Monday, 9 October 2017


PRESIDENT Mugabe has deplored the vendor menace and lack of order in the Harare central business district (CBD), saying Harare should be the smartest city in the country as the capital. He said vendors operating in and around the capital should be moved to designated points to allow for the free flow of human and vehicular traffic in the CBD.

Addressing members of the ZANU-PF Youth League national assembly from the country’s 10 provinces at the party’s headquarters in Harare on Saturday, Mugabe said the capital city must be the smartest of all the country’s towns. He said he had already engaged Home Affairs Minister Ignatius Chombo and Local Government, Public Works and National Housing Minister Saviour Kasukuwere over the bad state of the capital.
The President said he had been alerted to the alarming state of Harare recently when he was told that vendors had virtually taken over streets such as Julius Nyerere Way and Robert Mugabe Road. He said vendors sold their wares at night to avoid arrest, in the process blocking traffic. The President said he had been told the vendors could also not be arrested due to the forthcoming elections. He then decided to engage the responsible ministers when he was told the roads in the CBD had been rendered impassable.

“Ndikati aah okay, ndichanotaura na Minister of Local Government, VaKasukuwere. Saka nezuro (Friday) ndaitaura naVaChombo ndichiti ko, tingabvume here kuti migwagwa yedu yovandiyo zvitoro munotengeserwa zvinhu, ko kusanopa vanhu kuti imi munotengesera apa? The President told the minister; “Asi migwagwa must be left free for the cars to run. Hamudi? Hanzi vakati isu tinoda kunotengesa pesepese. Aiwa indiscipline iyo hatiide! Pasi nayo, pasi nayo,” he said.

President Mugabe said people should be allocated sites to operate from to restore order in the city.

He said once council designated selling points, vendors should immediately move there. “We must clear the roads. Ah, hona tsvina dzoga dzoga. Ngatiregerei kudaro town yedu. Harare must be the smartest of all towns because it’s our capital city,” said the President.

HCC acting town clerk Mrs Josephine Ncube told The Herald yesterday that council, with the full support of the Ministry of Local Government, Public Works and National Housing, the Zimbabwe Republic Police, all law enforcement agencies and other stakeholders in Harare, would soon roll out an operation code-named “Restore Order” to clean the city of illegal street vending.

“This will be done through the re-organisation of the informal sector, long distance bus operations and commuter omnibuses as part of efforts to lay the foundation for sustainable vending and commuter omnibus operations in our beautiful Harare,” she said.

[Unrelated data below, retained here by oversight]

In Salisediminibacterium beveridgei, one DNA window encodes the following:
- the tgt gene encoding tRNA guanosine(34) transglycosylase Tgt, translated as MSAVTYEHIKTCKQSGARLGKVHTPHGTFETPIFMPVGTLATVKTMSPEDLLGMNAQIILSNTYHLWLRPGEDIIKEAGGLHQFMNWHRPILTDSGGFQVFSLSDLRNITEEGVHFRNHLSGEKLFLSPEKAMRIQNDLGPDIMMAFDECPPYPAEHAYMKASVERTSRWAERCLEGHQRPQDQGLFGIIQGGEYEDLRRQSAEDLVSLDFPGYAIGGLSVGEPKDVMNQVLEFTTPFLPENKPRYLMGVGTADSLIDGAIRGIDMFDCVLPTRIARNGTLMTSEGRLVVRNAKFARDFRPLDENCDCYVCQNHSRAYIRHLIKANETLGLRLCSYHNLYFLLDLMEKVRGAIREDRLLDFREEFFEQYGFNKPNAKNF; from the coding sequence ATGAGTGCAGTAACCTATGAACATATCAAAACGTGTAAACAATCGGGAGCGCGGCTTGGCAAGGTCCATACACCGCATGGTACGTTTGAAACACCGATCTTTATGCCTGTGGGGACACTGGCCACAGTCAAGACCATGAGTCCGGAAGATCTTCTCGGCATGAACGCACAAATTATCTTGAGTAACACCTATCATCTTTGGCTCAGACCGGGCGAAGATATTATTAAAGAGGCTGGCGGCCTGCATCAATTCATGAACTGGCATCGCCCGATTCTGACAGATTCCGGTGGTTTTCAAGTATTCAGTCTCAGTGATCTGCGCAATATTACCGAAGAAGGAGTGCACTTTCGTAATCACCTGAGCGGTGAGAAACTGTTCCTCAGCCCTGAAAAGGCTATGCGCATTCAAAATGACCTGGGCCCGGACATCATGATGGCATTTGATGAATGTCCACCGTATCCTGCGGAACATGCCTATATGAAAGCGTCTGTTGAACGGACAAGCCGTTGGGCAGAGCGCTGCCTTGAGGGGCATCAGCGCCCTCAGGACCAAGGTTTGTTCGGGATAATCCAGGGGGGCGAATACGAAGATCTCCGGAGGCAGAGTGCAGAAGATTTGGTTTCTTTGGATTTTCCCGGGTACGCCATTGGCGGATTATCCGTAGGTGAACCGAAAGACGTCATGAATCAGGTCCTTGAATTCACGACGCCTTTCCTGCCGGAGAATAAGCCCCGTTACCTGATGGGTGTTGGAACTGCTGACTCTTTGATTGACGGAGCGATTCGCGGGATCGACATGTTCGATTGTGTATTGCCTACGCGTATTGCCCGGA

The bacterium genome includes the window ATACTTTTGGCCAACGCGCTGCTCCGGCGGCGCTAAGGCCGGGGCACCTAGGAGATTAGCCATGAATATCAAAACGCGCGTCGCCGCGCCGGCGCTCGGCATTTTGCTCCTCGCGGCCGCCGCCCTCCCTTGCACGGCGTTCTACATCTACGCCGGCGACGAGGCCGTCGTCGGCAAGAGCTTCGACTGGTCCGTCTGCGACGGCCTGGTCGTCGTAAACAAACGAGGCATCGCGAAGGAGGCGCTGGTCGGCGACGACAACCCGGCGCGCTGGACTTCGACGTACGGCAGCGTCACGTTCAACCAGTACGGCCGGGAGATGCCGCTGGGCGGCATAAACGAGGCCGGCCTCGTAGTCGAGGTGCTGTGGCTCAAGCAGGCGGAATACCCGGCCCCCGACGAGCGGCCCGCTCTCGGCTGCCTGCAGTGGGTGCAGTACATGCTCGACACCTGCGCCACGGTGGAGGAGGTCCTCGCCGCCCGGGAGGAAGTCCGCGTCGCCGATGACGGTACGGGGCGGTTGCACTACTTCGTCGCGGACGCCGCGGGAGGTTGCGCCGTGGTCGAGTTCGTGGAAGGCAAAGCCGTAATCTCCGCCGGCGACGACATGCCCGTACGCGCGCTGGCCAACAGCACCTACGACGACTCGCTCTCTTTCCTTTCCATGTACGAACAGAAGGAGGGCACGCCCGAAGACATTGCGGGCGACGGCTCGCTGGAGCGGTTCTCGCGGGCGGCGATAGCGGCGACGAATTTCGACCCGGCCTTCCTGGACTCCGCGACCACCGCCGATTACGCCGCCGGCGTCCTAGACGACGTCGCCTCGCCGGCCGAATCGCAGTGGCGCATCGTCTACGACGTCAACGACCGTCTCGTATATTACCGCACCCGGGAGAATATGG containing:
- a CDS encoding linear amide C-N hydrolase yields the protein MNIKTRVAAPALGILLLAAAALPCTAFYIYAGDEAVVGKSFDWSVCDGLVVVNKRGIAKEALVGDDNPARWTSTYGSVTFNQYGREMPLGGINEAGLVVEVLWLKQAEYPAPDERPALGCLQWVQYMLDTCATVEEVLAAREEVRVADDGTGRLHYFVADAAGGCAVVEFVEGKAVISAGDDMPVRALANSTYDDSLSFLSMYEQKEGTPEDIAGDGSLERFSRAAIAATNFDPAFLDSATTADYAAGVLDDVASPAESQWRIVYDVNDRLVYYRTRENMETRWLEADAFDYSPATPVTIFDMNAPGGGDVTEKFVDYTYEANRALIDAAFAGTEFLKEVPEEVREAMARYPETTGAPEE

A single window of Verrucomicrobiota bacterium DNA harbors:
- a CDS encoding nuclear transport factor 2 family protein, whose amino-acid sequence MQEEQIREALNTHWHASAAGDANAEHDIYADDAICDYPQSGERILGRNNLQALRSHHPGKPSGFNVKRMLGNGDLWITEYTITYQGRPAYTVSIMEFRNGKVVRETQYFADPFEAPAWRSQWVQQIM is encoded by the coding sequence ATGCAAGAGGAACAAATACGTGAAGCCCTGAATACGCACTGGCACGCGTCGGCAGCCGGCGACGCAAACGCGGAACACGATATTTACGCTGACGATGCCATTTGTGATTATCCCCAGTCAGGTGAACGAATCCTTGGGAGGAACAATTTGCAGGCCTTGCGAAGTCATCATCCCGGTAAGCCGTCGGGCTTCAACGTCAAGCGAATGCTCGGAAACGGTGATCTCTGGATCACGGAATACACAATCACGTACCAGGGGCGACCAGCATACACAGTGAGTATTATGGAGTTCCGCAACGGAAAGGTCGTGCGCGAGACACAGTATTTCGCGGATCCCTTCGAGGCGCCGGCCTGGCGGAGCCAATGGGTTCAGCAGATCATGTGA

Mrs Ncube said council recognised the important role played by the informal sector in the national economy, especially as the country was still facing serious economic challenges.

“We accept that the informal sector is critical in income generation but there is need to balance that with order, compliance with by-laws, and respecting formal businesses that contribute to the development of the country through payment of taxes. The city has previously registered over 30 000 vendors. Some of them have since abandoned their sites. Therefore, all registered vendors who have electronic cards are directed to return to the allocated sites. Not all vendors can be accommodated in the central business district, others will be accommodated in the districts,” said Mrs Ncube.

Those allocated space for weekend flea markets, she added, should start operations every Saturday after 1pm and remove their wares and clean up their areas by 5pm every Sunday. She said a new vendor registration programme would begin tomorrow (Tuesday 10 October 2017) at the Housing and Social Development Department Offices along Remembrance Drive in Mbare. There would also be a registration desk at the corner of Speke Avenue and Cameron Street in the CBD, she said.

“Trading outside the demarcated zones will attract the full wrath of the law and deregistration for repeat offenders. All fresh produce wholesalers are prohibited from operating in the CBD; their space is at Mbare and Lusaka wholesale markets. Pushcarts are also prohibited in the CBD in terms of the pushcarts by-law. In addition to that, the city will demolish all illegal structures on vending sites and ranks. We therefore urge those who had erected illegal structures to pull them down immediately, failure of which council will assist them to do so,” said Mrs Ncube.

She said the sale of groceries on the streets was prohibited and that obstruction of roads by vendors was a punishable offense in terms of the Criminal Law and Codification Reform Act. Last week, Government, through the Ministry of Local Government, Public Works and National Housing, directed local authorities to identify new loading bays for conventional transport operators away from the central business district as part of measures to decongest cities and towns and to contain touts who have become a menace to the travelling public. Responding to questions from backbenchers during a question and answer session in Parliament last week, Minister Kasukuwere said Harare council would soon close down old bus termini like Market Square and Copacabana, among others.

“The phenomenon (of touts) has caught us not ready for it. We have seen a rise of men working as touts. We still have old bus stops like Market Square, Copacabana. And even buses which are supposed to load at Mbare Musika are loading passengers in the city centre. The City of Harare must identify loading bays and close down old bus terminus in the CBD,” said Minister Kasukuwere. Herald


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